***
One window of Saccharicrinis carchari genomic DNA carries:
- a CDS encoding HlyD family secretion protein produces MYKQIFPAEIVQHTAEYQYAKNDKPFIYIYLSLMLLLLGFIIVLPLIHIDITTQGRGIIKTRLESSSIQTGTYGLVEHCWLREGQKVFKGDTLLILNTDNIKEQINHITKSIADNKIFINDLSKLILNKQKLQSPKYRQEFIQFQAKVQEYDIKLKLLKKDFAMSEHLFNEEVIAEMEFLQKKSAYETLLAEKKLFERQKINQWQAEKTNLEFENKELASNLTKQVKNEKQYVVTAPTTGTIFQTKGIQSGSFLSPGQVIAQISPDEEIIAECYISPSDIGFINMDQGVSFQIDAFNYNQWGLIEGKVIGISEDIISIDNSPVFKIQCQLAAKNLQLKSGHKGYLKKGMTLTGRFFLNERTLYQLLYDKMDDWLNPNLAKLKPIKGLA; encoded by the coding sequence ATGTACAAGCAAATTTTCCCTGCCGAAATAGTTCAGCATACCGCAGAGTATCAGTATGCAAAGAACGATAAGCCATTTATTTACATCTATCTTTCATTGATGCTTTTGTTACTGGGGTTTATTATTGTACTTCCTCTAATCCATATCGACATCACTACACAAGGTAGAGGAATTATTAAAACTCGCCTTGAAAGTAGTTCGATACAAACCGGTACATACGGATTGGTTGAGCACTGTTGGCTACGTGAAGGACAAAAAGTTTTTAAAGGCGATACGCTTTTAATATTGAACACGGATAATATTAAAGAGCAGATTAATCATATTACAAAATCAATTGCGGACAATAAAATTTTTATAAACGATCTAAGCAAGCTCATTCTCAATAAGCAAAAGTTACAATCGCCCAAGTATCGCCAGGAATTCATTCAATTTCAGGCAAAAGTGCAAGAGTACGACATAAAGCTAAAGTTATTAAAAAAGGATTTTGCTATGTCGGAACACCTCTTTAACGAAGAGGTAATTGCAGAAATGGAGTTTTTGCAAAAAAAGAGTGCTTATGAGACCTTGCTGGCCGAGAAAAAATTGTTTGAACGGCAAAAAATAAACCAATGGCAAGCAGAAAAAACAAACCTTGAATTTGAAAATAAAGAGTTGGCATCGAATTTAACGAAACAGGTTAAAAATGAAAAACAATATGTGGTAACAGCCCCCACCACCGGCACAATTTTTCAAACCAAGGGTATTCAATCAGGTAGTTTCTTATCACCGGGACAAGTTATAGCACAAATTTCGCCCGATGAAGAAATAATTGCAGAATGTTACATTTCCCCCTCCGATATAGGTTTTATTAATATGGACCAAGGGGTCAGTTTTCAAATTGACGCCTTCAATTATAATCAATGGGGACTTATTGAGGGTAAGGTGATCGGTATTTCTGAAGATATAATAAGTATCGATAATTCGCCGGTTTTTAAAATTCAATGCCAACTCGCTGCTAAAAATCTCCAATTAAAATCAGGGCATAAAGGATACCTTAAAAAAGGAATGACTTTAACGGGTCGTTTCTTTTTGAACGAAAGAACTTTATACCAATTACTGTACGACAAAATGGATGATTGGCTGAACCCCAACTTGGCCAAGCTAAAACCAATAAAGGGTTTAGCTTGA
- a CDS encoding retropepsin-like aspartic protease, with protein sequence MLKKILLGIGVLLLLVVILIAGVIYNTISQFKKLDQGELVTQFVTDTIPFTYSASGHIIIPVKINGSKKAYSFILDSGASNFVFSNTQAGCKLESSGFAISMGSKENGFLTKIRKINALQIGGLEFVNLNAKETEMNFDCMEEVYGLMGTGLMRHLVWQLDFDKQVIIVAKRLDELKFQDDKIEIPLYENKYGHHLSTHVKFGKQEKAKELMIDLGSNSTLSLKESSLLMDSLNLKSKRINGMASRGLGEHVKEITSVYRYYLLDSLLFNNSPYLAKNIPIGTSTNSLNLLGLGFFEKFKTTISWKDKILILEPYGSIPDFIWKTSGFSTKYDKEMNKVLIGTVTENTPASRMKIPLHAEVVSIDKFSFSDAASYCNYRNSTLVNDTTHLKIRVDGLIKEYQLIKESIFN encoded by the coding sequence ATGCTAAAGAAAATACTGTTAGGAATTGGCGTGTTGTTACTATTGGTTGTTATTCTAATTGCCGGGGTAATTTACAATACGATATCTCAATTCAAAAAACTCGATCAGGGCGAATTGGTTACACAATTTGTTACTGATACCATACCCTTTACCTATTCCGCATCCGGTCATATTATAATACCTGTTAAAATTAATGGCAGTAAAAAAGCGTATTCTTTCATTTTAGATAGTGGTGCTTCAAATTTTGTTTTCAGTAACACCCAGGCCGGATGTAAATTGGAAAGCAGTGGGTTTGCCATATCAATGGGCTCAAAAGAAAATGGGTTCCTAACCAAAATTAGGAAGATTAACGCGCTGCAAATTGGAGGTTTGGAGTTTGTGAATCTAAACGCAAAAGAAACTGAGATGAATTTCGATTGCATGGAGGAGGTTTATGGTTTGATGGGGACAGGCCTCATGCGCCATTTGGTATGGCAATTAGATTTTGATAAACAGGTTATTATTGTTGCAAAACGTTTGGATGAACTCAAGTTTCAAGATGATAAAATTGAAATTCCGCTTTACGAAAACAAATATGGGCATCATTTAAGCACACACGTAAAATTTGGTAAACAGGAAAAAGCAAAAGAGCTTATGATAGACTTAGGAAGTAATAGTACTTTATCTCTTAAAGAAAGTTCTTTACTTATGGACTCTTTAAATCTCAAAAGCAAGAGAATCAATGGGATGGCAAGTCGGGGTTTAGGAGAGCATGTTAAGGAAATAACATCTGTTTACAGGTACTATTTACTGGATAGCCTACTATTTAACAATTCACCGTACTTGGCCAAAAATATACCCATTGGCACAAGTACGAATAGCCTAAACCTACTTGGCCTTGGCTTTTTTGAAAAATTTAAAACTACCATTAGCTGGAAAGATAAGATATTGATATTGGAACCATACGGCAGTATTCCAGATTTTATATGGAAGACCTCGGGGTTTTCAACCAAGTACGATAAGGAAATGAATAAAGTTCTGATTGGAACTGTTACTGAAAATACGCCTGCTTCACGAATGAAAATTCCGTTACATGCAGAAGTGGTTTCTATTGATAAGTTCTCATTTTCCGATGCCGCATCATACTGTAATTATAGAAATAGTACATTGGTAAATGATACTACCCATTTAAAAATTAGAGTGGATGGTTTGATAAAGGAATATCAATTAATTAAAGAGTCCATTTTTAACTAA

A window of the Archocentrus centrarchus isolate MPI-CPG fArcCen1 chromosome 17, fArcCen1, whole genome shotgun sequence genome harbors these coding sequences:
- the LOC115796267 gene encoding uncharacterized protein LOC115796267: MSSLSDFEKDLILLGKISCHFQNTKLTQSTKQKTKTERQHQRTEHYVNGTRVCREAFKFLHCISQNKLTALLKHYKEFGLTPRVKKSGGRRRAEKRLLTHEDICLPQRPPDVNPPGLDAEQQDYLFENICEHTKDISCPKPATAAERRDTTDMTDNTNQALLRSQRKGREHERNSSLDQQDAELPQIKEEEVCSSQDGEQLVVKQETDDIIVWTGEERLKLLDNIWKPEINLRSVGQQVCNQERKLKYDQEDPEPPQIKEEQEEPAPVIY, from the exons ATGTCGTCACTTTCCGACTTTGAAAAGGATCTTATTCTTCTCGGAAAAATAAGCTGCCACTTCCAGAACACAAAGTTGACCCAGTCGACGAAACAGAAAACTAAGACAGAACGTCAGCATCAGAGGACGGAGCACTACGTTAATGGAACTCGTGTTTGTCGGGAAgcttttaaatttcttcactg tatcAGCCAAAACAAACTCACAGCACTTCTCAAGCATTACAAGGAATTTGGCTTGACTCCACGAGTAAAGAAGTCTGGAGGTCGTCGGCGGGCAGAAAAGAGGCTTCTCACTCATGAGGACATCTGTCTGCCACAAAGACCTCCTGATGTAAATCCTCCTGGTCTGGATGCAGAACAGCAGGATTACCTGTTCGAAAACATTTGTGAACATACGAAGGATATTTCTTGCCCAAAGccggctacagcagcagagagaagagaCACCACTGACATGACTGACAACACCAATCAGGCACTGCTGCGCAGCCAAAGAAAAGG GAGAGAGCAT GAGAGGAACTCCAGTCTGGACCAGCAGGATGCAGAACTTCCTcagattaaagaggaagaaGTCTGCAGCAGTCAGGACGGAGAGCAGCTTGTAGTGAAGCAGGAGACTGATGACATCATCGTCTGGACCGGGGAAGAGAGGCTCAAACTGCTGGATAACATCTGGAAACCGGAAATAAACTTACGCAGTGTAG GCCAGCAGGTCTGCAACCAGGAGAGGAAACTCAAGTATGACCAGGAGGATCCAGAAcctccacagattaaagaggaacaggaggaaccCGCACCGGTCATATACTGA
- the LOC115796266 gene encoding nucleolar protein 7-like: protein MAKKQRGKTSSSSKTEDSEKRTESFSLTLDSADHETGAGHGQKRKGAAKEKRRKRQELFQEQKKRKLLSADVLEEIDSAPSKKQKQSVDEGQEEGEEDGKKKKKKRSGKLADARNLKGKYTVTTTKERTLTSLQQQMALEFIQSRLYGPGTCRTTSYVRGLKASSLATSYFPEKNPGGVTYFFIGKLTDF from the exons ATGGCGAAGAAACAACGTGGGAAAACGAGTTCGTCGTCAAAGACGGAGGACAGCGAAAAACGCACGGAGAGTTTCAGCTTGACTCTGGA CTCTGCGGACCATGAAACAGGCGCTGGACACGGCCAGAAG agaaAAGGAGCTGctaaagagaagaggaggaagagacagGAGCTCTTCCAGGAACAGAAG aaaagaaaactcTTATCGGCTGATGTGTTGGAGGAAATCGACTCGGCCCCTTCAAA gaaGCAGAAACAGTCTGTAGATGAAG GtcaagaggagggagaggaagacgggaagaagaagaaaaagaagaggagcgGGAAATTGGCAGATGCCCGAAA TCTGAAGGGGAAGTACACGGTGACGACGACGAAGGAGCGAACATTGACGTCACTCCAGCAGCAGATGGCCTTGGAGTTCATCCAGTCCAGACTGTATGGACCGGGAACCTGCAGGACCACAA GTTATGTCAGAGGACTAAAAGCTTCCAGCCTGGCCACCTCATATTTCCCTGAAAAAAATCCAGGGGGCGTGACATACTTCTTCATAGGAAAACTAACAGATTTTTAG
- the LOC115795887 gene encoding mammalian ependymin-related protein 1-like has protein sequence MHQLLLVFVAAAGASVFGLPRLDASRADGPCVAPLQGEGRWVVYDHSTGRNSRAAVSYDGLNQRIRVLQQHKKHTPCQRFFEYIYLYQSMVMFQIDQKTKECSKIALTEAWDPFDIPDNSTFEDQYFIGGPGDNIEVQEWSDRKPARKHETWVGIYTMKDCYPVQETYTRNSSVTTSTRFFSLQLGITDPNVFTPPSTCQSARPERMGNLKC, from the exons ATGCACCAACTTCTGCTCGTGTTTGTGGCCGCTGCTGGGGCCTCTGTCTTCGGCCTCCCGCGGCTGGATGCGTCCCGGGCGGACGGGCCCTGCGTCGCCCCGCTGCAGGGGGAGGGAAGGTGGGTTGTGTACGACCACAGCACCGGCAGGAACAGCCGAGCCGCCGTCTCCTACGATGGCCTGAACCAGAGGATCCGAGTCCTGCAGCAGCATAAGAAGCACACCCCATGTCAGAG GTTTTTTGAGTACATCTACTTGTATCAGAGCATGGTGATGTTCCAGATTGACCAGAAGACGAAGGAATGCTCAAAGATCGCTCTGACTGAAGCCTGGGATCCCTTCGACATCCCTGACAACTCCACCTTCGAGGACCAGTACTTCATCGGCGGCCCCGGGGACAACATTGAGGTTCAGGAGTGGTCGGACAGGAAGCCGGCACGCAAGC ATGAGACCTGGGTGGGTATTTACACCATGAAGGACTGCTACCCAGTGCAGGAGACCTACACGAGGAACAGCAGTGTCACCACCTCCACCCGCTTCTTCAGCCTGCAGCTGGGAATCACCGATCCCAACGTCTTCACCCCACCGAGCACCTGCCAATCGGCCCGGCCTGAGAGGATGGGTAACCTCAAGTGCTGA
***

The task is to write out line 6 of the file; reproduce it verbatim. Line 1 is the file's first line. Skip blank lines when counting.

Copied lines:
- the LOC115796266 gene encoding nucleolar protein 7-like: protein MAKKQRGKTSSSSKTEDSEKRTESFSLTLDSADHETGAGHGQKRKGAAKEKRRKRQELFQEQKKRKLLSADVLEEIDSAPSKKQKQSVDEGQEEGEEDGKKKKKKRSGKLADARNLKGKYTVTTTKERTLTSLQQQMALEFIQSRLYGPGTCRTTSYVRGLKASSLATSYFPEKNPGGVTYFFIGKLTDF from the exons ATGGCGAAGAAACAACGTGGGAAAACGAGTTCGTCGTCAAAGACGGAGGACAGCGAAAAACGCACGGAGAGTTTCAGCTTGACTCTGGA CTCTGCGGACCATGAAACAGGCGCTGGACACGGCCAGAAG agaaAAGGAGCTGctaaagagaagaggaggaagagacagGAGCTCTTCCAGGAACAGAAG aaaagaaaactcTTATCGGCTGATGTGTTGGAGGAAATCGACTCGGCCCCTTCAAA gaaGCAGAAACAGTCTGTAGATGAAG GtcaagaggagggagaggaagacgggaagaagaagaaaaagaagaggagcgGGAAATTGGCAGATGCCCGAAA TCTGAAGGGGAAGTACACGGTGACGACGACGAAGGAGCGAACATTGACGTCACTCCAGCAGCAGATGGCCTTGGAGTTCATCCAGTCCAGACTGTATGGACCGGGAACCTGCAGGACCACAA GTTATGTCAGAGGACTAAAAGCTTCCAGCCTGGCCACCTCATATTTCCCTGAAAAAAATCCAGGGGGCGTGACATACTTCTTCATAGGAAAACTAACAGATTTTTAG